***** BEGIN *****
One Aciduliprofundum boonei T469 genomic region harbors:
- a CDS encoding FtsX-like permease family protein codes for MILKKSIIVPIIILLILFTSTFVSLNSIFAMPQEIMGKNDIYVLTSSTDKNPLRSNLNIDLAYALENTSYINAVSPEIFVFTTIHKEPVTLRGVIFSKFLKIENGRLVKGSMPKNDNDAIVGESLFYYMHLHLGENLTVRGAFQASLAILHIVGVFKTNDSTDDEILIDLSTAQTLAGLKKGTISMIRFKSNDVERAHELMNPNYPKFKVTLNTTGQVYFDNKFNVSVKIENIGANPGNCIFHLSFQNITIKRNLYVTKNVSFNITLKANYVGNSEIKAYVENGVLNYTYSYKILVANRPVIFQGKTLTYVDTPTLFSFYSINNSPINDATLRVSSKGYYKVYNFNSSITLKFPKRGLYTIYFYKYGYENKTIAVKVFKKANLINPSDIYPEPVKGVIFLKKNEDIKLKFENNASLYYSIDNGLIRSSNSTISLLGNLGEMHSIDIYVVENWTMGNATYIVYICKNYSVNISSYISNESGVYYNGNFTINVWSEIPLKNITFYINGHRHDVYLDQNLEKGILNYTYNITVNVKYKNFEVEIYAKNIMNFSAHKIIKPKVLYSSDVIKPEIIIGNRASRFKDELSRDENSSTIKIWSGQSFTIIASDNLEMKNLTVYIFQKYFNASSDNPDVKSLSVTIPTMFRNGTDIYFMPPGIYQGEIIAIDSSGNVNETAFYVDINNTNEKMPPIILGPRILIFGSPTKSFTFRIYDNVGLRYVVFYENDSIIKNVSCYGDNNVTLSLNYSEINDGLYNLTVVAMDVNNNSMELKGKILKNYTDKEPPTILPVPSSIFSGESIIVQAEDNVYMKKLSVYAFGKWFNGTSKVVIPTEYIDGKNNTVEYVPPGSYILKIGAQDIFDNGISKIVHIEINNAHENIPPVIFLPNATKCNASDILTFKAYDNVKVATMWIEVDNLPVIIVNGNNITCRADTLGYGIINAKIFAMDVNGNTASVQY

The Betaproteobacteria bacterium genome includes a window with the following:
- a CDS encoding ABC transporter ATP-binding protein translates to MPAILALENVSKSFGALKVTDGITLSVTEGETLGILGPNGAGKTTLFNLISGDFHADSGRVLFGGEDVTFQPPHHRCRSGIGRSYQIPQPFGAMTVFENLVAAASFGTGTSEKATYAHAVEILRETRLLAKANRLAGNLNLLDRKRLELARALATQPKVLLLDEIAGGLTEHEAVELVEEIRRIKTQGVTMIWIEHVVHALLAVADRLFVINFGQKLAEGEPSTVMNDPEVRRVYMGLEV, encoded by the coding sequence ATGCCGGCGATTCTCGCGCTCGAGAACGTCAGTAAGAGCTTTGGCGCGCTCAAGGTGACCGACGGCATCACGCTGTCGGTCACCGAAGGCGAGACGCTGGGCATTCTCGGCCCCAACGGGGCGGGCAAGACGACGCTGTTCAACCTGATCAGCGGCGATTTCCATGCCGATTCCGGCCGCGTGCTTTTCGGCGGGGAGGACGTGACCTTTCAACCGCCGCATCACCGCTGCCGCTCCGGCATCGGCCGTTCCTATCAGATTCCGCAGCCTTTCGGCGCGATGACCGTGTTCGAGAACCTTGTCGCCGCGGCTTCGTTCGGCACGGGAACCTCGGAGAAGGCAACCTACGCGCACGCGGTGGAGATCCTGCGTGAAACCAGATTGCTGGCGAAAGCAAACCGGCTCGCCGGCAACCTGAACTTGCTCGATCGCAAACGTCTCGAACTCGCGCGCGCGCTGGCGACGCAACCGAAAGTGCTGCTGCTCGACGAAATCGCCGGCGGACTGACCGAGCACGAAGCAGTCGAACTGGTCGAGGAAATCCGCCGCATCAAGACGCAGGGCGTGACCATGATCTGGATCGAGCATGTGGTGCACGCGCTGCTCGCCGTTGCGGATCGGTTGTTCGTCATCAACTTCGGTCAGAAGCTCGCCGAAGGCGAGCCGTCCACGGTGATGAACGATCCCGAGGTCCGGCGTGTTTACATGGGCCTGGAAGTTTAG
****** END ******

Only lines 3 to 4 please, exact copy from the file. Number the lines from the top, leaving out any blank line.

The Betaproteobacteria bacterium genome includes a window with the following:
- a CDS encoding ABC transporter ATP-binding protein translates to MPAILALENVSKSFGALKVTDGITLSVTEGETLGILGPNGAGKTTLFNLISGDFHADSGRVLFGGEDVTFQPPHHRCRSGIGRSYQIPQPFGAMTVFENLVAAASFGTGTSEKATYAHAVEILRETRLLAKANRLAGNLNLLDRKRLELARALATQPKVLLLDEIAGGLTEHEAVELVEEIRRIKTQGVTMIWIEHVVHALLAVADRLFVINFGQKLAEGEPSTVMNDPEVRRVYMGLEV, encoded by the coding sequence ATGCCGGCGATTCTCGCGCTCGAGAACGTCAGTAAGAGCTTTGGCGCGCTCAAGGTGACCGACGGCATCACGCTGTCGGTCACCGAAGGCGAGACGCTGGGCATTCTCGGCCCCAACGGGGCGGGCAAGACGACGCTGTTCAACCTGATCAGCGGCGATTTCCATGCCGATTCCGGCCGCGTGCTTTTCGGCGGGGAGGACGTGACCTTTCAACCGCCGCATCACCGCTGCCGCTCCGGCATCGGCCGTTCCTATCAGATTCCGCAGCCTTTCGGCGCGATGACCGTGTTCGAGAACCTTGTCGCCGCGGCTTCGTTCGGCACGGGAACCTCGGAGAAGGCAACCTACGCGCACGCGGTGGAGATCCTGCGTGAAACCAGATTGCTGGCGAAAGCAAACCGGCTCGCCGGCAACCTGAACTTGCTCGATCGCAAACGTCTCGAACTCGCGCGCGCGCTGGCGACGCAACCGAAAGTGCTGCTGCTCGACGAAATCGCCGGCGGACTGACCGAGCACGAAGCAGTCGAACTGGTCGAGGAAATCCGCCGCATCAAGACGCAGGGCGTGACCATGATCTGGATCGAGCATGTGGTGCACGCGCTGCTCGCCGTTGCGGATCGGTTGTTCGTCATCAACTTCGGTCAGAAGCTCGCCGAAGGCGAGCCGTCCACGGTGATGAACGATCCCGAGGTCCGGCGTGTTTACATGGGCCTGGAAGTTTAG